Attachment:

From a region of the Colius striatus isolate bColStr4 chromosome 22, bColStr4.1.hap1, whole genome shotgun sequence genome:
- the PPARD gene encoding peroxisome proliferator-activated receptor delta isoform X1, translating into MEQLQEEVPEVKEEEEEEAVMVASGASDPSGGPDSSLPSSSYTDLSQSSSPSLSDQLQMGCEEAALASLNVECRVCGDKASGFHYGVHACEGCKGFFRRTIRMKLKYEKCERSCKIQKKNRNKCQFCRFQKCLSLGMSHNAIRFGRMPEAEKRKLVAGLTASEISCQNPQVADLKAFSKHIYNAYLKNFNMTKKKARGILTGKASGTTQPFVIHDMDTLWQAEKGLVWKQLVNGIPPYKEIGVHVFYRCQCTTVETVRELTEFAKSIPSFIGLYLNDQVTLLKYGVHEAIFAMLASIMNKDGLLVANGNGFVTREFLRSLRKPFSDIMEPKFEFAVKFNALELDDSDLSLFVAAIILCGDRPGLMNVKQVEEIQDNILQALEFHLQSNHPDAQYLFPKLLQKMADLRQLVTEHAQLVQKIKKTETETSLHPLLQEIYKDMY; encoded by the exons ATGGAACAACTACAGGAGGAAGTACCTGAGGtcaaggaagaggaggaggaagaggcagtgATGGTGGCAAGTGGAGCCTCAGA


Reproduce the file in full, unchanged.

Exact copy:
From a region of the Colius striatus isolate bColStr4 chromosome 22, bColStr4.1.hap1, whole genome shotgun sequence genome:
- the PPARD gene encoding peroxisome proliferator-activated receptor delta isoform X1, translating into MEQLQEEVPEVKEEEEEEAVMVASGASDPSGGPDSSLPSSSYTDLSQSSSPSLSDQLQMGCEEAALASLNVECRVCGDKASGFHYGVHACEGCKGFFRRTIRMKLKYEKCERSCKIQKKNRNKCQFCRFQKCLSLGMSHNAIRFGRMPEAEKRKLVAGLTASEISCQNPQVADLKAFSKHIYNAYLKNFNMTKKKARGILTGKASGTTQPFVIHDMDTLWQAEKGLVWKQLVNGIPPYKEIGVHVFYRCQCTTVETVRELTEFAKSIPSFIGLYLNDQVTLLKYGVHEAIFAMLASIMNKDGLLVANGNGFVTREFLRSLRKPFSDIMEPKFEFAVKFNALELDDSDLSLFVAAIILCGDRPGLMNVKQVEEIQDNILQALEFHLQSNHPDAQYLFPKLLQKMADLRQLVTEHAQLVQKIKKTETETSLHPLLQEIYKDMY; encoded by the exons ATGGAACAACTACAGGAGGAAGTACCTGAGGtcaaggaagaggaggaggaagaggcagtgATGGTGGCAAGTGGAGCCTCAGA